Founded in 1859 as one of the first coeducational colleges in the United States, Valparaiso Male and Female College, the institution was reimagined as Northern Indiana Normal School and Business Institute in 1873, renamed Valparaiso College in 1900, and rechartered in 1906 as Valparaiso University. The modern era in University history began in 1925 with purchase of the institution by the Lutheran University Association, a group of clergy and church laity who saw a bright future for the University. Distinguished by its Lutheran heritage of scholarship, freedom and faith, the dreams of these modern founders continue to be fulfilled in Valparaiso University’s mission to forge “ a community of learning dedicated to excellence and grounded in the Lutheran tradition of scholarship, freedom, and faith, prepares students to lead and serve in both church and society.”
Institutional rankings have consistently been high. The University placed tied for fourth in the 2011/12 US News & World Report ranking of Best Regional Universities in the Midwest and is recognized in the new edition of "The Best 376 Colleges," published by the Princeton Review and released in August 2011, for offering a comprehensive educational experience that inspires students to create meaningful change as leaders in their professional and personal lives. Along with its Christopher Center Library, which houses 262,000 volumes, more than 78,000 journal titles (print and online) and provides extra computer lab and collaboration space as needed, including several adaptive technology workstations, the University prides itself of an average faculty-to-student ratio of 1:13--the ideal environment for student-focused teaching and learning.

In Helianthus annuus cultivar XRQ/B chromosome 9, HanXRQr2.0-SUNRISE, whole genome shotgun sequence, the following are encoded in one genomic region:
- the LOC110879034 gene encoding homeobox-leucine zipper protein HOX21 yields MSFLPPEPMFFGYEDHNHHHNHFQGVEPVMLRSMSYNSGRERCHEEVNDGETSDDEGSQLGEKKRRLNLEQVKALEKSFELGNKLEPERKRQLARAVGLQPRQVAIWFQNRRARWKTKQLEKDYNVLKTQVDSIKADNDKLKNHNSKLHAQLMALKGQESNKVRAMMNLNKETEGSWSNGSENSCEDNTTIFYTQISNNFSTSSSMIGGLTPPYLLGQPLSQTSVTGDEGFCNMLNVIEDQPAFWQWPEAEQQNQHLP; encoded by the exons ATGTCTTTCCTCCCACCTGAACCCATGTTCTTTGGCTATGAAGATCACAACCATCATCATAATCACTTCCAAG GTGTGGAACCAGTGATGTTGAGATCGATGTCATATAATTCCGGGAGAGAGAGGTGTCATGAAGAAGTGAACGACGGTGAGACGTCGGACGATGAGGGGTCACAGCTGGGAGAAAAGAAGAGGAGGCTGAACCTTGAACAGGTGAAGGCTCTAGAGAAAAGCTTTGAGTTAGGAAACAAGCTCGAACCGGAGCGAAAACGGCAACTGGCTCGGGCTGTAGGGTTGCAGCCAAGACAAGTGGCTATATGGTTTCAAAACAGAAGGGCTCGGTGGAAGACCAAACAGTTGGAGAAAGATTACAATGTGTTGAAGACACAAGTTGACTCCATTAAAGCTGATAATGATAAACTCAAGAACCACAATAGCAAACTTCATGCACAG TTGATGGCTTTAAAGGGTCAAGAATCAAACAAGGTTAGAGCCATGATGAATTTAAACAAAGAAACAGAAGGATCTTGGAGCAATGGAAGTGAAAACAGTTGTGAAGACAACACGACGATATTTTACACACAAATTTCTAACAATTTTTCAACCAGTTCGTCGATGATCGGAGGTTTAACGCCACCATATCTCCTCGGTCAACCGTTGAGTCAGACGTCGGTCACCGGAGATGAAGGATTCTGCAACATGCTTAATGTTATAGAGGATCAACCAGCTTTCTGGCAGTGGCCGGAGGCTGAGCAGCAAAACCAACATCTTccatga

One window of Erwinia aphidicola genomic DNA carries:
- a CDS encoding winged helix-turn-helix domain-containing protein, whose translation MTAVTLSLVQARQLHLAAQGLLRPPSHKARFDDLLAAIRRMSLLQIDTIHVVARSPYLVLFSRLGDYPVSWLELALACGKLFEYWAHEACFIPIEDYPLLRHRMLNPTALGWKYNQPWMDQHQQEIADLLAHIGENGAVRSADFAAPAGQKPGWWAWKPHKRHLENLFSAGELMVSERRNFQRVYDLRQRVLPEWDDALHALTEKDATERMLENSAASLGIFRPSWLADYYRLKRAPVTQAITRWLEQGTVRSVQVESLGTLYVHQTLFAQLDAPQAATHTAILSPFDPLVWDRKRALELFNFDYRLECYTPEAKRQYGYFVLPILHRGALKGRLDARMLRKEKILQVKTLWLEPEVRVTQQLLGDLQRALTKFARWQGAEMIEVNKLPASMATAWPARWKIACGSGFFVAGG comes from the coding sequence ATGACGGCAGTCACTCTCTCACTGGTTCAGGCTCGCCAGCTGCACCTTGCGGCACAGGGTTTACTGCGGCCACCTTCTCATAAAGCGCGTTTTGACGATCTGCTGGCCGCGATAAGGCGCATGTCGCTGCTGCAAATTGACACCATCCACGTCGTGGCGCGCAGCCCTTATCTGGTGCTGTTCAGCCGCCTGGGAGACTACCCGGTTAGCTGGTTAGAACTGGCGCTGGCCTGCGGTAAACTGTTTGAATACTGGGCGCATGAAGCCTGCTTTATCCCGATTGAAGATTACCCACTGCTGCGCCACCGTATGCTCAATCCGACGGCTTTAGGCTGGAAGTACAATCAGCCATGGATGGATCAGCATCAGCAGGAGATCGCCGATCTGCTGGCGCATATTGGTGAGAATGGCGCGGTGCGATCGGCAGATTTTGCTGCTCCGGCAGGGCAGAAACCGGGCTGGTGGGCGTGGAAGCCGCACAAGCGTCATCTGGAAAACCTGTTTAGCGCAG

With its nine vision statements addressing Academic Excellence, Lutheran Leadership, Student Experience, Diversity and Inclusion, Internationalization, Faculty/Staff, Regional Engagement, Economic Vitality, and Engaged Alumni, the University, which currently serves more than 4,000 domestic and international students with more than 70 programs in five colleges: Arts and Sciences, Business Administration, Engineering, Nursing, Christ College (the honors college), is now forging its successful future. The College of Engineering is slated to play a major part in new campus initiatives.
The City of Valparaiso, a residential community with a population of 31,000, is well-known for its annual Popcorn Festival in honor of the late Orville Redenbacher, Popcorn mogul and former Valparaiso resident. Valparaiso is 15 miles from Merrillville's large Westfield Southlake Shopping Center, movie theaters, and restaurants complex; 15 miles south of Indiana Dunes National Lakeshore on Lake Michigan; and 55 miles from the city of Chicago.